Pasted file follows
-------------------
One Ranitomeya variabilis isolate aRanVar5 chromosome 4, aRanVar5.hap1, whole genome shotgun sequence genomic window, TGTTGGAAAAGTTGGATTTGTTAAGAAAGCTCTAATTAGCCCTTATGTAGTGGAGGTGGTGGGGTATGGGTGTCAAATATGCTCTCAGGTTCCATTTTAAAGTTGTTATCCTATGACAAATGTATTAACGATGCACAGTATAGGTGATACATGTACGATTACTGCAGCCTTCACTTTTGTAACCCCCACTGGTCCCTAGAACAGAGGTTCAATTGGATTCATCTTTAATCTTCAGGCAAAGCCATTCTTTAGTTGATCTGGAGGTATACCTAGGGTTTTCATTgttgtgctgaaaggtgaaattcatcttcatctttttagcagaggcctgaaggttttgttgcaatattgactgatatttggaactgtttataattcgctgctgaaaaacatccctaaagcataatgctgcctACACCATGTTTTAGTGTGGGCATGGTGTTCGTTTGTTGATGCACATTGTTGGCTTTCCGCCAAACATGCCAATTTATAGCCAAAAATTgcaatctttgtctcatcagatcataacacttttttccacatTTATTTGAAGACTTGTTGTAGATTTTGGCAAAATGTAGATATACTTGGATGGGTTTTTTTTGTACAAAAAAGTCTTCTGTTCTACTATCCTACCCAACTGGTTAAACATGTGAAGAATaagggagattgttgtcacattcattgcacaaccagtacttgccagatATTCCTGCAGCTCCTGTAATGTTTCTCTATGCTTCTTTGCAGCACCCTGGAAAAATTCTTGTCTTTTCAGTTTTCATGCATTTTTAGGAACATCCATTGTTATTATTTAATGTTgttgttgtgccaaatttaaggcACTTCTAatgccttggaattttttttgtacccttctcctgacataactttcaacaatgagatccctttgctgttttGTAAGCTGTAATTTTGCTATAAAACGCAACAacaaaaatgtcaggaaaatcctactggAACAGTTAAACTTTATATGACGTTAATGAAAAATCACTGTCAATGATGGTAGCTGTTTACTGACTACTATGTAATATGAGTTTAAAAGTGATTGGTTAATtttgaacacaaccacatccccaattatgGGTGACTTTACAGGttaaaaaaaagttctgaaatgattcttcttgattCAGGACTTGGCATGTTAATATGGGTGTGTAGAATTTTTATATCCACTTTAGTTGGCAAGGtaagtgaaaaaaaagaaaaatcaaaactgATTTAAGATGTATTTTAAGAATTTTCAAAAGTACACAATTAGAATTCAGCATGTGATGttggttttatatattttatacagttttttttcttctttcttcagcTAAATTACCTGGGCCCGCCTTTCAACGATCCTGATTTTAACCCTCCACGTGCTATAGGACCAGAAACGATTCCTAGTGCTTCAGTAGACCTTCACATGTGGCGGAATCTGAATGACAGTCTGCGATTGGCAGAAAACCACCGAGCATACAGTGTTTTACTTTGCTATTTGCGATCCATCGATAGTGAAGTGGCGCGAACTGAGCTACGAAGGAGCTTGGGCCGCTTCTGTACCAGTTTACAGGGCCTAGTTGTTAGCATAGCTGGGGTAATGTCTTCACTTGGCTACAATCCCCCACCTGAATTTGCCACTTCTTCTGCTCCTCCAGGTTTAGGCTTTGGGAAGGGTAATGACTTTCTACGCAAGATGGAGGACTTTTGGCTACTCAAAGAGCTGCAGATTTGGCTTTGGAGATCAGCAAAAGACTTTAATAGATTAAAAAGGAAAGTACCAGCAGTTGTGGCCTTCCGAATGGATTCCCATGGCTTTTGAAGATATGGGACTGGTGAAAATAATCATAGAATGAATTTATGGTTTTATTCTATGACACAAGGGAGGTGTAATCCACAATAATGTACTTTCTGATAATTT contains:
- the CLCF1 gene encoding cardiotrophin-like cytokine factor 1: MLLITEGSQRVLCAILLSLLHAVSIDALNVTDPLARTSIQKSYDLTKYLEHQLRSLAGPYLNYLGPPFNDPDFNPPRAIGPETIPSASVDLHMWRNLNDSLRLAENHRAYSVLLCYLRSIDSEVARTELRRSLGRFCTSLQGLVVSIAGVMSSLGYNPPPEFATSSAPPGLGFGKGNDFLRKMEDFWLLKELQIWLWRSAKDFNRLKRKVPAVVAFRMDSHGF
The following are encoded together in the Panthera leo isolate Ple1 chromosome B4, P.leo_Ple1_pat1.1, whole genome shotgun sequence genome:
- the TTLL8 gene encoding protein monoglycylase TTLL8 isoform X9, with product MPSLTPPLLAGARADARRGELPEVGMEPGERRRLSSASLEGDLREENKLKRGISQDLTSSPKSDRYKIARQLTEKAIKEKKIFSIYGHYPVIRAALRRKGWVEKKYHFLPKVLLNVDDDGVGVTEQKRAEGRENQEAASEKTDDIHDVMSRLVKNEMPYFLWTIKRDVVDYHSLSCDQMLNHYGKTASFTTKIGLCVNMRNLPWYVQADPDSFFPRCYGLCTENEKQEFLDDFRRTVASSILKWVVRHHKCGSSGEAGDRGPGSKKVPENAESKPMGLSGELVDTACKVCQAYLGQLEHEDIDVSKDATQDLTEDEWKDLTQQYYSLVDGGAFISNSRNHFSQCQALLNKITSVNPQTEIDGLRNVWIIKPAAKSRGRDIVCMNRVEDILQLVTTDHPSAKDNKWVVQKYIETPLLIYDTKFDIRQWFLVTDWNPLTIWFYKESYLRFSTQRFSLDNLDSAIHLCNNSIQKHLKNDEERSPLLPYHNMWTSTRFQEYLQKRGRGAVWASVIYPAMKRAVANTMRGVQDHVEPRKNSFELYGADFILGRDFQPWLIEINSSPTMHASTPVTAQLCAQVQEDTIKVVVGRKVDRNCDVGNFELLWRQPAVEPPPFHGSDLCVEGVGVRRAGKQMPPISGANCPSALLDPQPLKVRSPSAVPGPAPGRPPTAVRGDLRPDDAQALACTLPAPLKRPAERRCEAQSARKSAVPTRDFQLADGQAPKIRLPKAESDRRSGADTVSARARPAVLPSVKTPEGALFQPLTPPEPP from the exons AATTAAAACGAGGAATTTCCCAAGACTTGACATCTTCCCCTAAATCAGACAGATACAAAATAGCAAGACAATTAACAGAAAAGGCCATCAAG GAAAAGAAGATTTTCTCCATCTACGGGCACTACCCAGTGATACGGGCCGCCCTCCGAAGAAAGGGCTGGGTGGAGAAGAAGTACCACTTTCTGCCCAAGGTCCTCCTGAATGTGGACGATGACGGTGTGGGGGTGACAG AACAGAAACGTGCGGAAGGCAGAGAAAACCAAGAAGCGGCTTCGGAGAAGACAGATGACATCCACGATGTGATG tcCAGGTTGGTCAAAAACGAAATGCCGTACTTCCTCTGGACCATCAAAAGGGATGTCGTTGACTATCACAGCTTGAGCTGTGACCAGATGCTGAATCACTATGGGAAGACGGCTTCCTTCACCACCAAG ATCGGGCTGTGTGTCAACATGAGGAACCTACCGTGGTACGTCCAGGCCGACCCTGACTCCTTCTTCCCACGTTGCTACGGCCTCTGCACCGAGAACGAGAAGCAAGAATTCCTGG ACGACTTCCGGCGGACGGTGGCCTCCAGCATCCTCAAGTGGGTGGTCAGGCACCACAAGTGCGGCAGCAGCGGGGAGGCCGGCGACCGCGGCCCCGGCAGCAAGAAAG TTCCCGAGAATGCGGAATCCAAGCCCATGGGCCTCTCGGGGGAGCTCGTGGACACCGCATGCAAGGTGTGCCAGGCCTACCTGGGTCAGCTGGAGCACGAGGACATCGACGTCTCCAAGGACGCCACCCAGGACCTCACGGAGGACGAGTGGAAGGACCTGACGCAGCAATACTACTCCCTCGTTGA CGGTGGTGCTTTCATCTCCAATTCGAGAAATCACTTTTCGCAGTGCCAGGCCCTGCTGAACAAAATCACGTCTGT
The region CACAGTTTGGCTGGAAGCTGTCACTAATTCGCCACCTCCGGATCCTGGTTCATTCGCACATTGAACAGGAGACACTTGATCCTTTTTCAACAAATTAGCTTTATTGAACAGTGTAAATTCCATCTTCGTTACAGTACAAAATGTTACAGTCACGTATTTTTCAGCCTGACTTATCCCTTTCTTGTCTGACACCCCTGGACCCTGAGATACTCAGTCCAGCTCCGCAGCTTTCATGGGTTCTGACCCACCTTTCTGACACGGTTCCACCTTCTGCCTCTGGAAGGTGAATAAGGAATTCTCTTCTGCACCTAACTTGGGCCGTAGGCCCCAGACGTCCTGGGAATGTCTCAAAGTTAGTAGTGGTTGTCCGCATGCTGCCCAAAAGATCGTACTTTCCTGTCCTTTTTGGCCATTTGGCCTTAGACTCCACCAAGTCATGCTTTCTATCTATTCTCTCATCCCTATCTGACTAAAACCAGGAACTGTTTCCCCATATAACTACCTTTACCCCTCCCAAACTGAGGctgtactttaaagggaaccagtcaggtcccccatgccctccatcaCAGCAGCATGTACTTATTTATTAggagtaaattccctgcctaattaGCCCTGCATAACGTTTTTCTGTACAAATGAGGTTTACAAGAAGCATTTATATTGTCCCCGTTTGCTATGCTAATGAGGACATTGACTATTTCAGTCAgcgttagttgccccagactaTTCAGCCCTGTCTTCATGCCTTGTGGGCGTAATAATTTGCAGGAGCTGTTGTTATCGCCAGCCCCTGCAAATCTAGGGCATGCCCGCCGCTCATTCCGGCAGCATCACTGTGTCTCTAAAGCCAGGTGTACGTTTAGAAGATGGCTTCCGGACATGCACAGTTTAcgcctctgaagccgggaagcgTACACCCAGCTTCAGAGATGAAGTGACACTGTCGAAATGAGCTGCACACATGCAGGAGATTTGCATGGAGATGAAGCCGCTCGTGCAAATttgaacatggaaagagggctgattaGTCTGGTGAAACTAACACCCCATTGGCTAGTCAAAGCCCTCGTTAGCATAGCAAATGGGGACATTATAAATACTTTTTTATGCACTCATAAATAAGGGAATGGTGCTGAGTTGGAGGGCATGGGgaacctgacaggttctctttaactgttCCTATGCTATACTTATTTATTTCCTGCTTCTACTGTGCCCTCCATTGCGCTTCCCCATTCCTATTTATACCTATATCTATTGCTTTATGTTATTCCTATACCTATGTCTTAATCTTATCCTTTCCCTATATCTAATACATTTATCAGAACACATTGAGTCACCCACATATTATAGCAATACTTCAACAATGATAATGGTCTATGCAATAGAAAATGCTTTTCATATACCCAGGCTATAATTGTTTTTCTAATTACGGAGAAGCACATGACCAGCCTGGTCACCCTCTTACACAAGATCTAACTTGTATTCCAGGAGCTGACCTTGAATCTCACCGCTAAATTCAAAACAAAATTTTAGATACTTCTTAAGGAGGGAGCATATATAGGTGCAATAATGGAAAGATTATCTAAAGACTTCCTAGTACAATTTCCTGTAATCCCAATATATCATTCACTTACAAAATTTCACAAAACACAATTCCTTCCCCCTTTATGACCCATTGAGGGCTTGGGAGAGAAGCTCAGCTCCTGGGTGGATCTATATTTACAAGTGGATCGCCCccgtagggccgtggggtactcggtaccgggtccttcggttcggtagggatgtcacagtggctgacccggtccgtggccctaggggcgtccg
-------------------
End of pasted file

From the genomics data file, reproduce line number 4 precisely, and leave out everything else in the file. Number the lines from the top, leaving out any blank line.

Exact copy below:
- the TTLL8 gene encoding protein monoglycylase TTLL8 isoform X9, with product MPSLTPPLLAGARADARRGELPEVGMEPGERRRLSSASLEGDLREENKLKRGISQDLTSSPKSDRYKIARQLTEKAIKEKKIFSIYGHYPVIRAALRRKGWVEKKYHFLPKVLLNVDDDGVGVTEQKRAEGRENQEAASEKTDDIHDVMSRLVKNEMPYFLWTIKRDVVDYHSLSCDQMLNHYGKTASFTTKIGLCVNMRNLPWYVQADPDSFFPRCYGLCTENEKQEFLDDFRRTVASSILKWVVRHHKCGSSGEAGDRGPGSKKVPENAESKPMGLSGELVDTACKVCQAYLGQLEHEDIDVSKDATQDLTEDEWKDLTQQYYSLVDGGAFISNSRNHFSQCQALLNKITSVNPQTEIDGLRNVWIIKPAAKSRGRDIVCMNRVEDILQLVTTDHPSAKDNKWVVQKYIETPLLIYDTKFDIRQWFLVTDWNPLTIWFYKESYLRFSTQRFSLDNLDSAIHLCNNSIQKHLKNDEERSPLLPYHNMWTSTRFQEYLQKRGRGAVWASVIYPAMKRAVANTMRGVQDHVEPRKNSFELYGADFILGRDFQPWLIEINSSPTMHASTPVTAQLCAQVQEDTIKVVVGRKVDRNCDVGNFELLWRQPAVEPPPFHGSDLCVEGVGVRRAGKQMPPISGANCPSALLDPQPLKVRSPSAVPGPAPGRPPTAVRGDLRPDDAQALACTLPAPLKRPAERRCEAQSARKSAVPTRDFQLADGQAPKIRLPKAESDRRSGADTVSARARPAVLPSVKTPEGALFQPLTPPEPP from the exons AATTAAAACGAGGAATTTCCCAAGACTTGACATCTTCCCCTAAATCAGACAGATACAAAATAGCAAGACAATTAACAGAAAAGGCCATCAAG GAAAAGAAGATTTTCTCCATCTACGGGCACTACCCAGTGATACGGGCCGCCCTCCGAAGAAAGGGCTGGGTGGAGAAGAAGTACCACTTTCTGCCCAAGGTCCTCCTGAATGTGGACGATGACGGTGTGGGGGTGACAG AACAGAAACGTGCGGAAGGCAGAGAAAACCAAGAAGCGGCTTCGGAGAAGACAGATGACATCCACGATGTGATG tcCAGGTTGGTCAAAAACGAAATGCCGTACTTCCTCTGGACCATCAAAAGGGATGTCGTTGACTATCACAGCTTGAGCTGTGACCAGATGCTGAATCACTATGGGAAGACGGCTTCCTTCACCACCAAG ATCGGGCTGTGTGTCAACATGAGGAACCTACCGTGGTACGTCCAGGCCGACCCTGACTCCTTCTTCCCACGTTGCTACGGCCTCTGCACCGAGAACGAGAAGCAAGAATTCCTGG ACGACTTCCGGCGGACGGTGGCCTCCAGCATCCTCAAGTGGGTGGTCAGGCACCACAAGTGCGGCAGCAGCGGGGAGGCCGGCGACCGCGGCCCCGGCAGCAAGAAAG TTCCCGAGAATGCGGAATCCAAGCCCATGGGCCTCTCGGGGGAGCTCGTGGACACCGCATGCAAGGTGTGCCAGGCCTACCTGGGTCAGCTGGAGCACGAGGACATCGACGTCTCCAAGGACGCCACCCAGGACCTCACGGAGGACGAGTGGAAGGACCTGACGCAGCAATACTACTCCCTCGTTGA CGGTGGTGCTTTCATCTCCAATTCGAGAAATCACTTTTCGCAGTGCCAGGCCCTGCTGAACAAAATCACGTCTGT